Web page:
The other day I happened to be invited for workshop by one of my superiors. I was called as a “last minute by the way you are also meant to attend this one,” and I hurriedly picked my stuff and made it to the lift in time. The workshop was interesting and I got to learn a lot of operational stuff that I had no clue about, yes I stayed awake and it paid off.
While at the workshop, the two day session entailed a part of working in groups and thereafter the group makes a presentation. The minute our group had finished discussing key points, we then started volunteering each other as to who was to present, nobody wanted to. I decided to volunteer, not because:
- I wanted to be up there talking to Doctors and program managers who made up the audience, or
- Because I knew much of what I was presenting, or
- Because I liked presentations (on the contrary I dreaded them my days in University!)
I did it because I felt it would have a positive impact showing how willing I am to take one for the team. We prepared about three slides so there was more of explaining than looking at the slides, which made me a bit nervous to the point where my mind blacked out and I didn’t hear any words leaving my mouth for almost a full minute, at which point I thought maybe I was in space.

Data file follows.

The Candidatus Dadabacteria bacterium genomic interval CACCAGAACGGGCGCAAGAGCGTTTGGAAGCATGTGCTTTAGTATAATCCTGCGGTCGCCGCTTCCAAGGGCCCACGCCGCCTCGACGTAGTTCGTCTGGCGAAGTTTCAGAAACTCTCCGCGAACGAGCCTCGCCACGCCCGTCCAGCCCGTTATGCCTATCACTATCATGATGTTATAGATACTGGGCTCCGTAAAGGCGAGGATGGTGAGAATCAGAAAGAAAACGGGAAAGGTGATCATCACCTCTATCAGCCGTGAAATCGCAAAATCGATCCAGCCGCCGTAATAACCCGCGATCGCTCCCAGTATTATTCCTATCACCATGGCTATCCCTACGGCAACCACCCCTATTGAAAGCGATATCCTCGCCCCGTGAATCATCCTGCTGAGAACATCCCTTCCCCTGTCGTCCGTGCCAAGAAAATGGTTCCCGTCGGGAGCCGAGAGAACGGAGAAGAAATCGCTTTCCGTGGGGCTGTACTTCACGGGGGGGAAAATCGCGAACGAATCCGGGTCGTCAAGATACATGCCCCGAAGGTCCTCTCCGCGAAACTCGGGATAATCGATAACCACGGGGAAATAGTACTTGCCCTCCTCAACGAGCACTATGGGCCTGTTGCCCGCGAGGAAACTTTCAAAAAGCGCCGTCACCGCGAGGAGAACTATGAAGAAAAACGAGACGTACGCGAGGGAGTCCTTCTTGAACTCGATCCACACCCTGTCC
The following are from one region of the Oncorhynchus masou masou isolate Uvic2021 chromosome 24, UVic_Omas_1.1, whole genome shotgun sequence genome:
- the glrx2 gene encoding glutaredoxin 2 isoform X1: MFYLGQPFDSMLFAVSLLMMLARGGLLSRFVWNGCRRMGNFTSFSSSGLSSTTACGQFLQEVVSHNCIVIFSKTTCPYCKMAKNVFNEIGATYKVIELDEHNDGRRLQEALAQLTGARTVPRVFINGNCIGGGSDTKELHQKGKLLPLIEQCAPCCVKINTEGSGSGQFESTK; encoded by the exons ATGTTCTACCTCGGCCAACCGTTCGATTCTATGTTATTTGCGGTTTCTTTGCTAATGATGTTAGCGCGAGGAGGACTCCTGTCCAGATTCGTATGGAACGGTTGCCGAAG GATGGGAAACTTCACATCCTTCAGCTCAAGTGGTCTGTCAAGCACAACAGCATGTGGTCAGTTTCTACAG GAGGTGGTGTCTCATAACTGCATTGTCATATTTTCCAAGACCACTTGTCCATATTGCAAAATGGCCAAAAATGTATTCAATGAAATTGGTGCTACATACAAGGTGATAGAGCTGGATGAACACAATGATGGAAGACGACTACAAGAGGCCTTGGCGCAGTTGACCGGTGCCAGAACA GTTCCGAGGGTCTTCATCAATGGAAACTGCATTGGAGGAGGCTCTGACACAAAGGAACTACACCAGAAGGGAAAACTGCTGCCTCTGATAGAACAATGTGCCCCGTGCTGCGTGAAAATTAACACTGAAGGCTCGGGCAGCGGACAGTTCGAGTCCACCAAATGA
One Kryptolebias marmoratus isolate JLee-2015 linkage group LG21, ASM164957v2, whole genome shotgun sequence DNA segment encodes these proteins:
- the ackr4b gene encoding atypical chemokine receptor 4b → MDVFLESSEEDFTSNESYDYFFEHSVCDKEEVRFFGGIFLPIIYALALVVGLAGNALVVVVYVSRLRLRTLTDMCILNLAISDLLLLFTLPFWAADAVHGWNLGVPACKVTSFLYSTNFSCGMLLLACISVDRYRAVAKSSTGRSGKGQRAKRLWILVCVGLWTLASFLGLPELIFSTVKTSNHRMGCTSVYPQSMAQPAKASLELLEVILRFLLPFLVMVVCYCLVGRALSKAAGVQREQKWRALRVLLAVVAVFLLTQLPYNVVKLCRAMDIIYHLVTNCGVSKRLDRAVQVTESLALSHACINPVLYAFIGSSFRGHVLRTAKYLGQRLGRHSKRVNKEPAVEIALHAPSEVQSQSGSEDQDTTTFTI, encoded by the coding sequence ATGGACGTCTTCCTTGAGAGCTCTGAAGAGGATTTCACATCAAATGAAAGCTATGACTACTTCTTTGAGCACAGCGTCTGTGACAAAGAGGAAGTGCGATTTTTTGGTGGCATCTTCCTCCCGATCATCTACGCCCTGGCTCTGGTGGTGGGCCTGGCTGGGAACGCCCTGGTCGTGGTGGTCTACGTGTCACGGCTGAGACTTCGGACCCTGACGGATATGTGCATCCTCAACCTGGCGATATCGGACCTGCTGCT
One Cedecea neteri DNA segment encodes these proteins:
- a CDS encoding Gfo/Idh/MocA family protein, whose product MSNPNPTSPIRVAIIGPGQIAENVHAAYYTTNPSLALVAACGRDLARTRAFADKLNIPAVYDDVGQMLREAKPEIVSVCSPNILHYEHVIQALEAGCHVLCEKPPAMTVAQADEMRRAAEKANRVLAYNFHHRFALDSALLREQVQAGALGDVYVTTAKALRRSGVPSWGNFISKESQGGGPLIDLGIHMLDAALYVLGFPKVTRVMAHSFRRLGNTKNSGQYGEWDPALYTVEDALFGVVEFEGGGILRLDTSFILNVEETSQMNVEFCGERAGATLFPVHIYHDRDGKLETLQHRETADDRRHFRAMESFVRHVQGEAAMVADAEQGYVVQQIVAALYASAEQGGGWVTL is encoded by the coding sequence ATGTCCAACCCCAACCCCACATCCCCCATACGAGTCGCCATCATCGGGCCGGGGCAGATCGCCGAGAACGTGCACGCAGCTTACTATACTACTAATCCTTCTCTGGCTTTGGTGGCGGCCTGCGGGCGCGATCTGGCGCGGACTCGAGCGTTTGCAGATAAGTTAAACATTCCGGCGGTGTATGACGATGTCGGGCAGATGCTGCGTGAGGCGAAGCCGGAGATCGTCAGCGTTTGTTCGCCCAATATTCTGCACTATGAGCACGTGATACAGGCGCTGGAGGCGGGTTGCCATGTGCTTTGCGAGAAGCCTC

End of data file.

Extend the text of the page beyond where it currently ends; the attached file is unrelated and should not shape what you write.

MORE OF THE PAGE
It was that bad, the loudest silence I had ever heard. It was an ok presentation but I realized that I actually enjoyed being up there with all eyes on me, once the intimidation had subsided and I decided not to care about what people were thinking about me. It can get stressfully hot up there too, especially when everyone’s eyes are on you. Bless me for feeling confident in my stylish outfit for the day because I doubt I could have managed if I hadn’t felt good about myself at that precise time. I felt nervous the full way through, but you know what, I kinda liked the whole experience. It made me realize that I needed to find out how to improve my presentations.
Here are some pointers:
- CHAT: think of it as a conversation that you are having but with an audience in front of you. You don’t have to be extremely formal when you’re chatting, but you can throw in a few big words here and there as is the case in reality.
- STORY: its important to have a story line which will make your presentation flow, this means refrain from jumping all around your explanations make sure its smooth in a sensible way. If you have a real life application, video, cartoon, song, folk tale, throw that in, because it makes it makes your presentation more memorable.
- PRACTICE: the more you practice presenting in front of the mirror, your family, your house help, your pet, the more prepared you will be.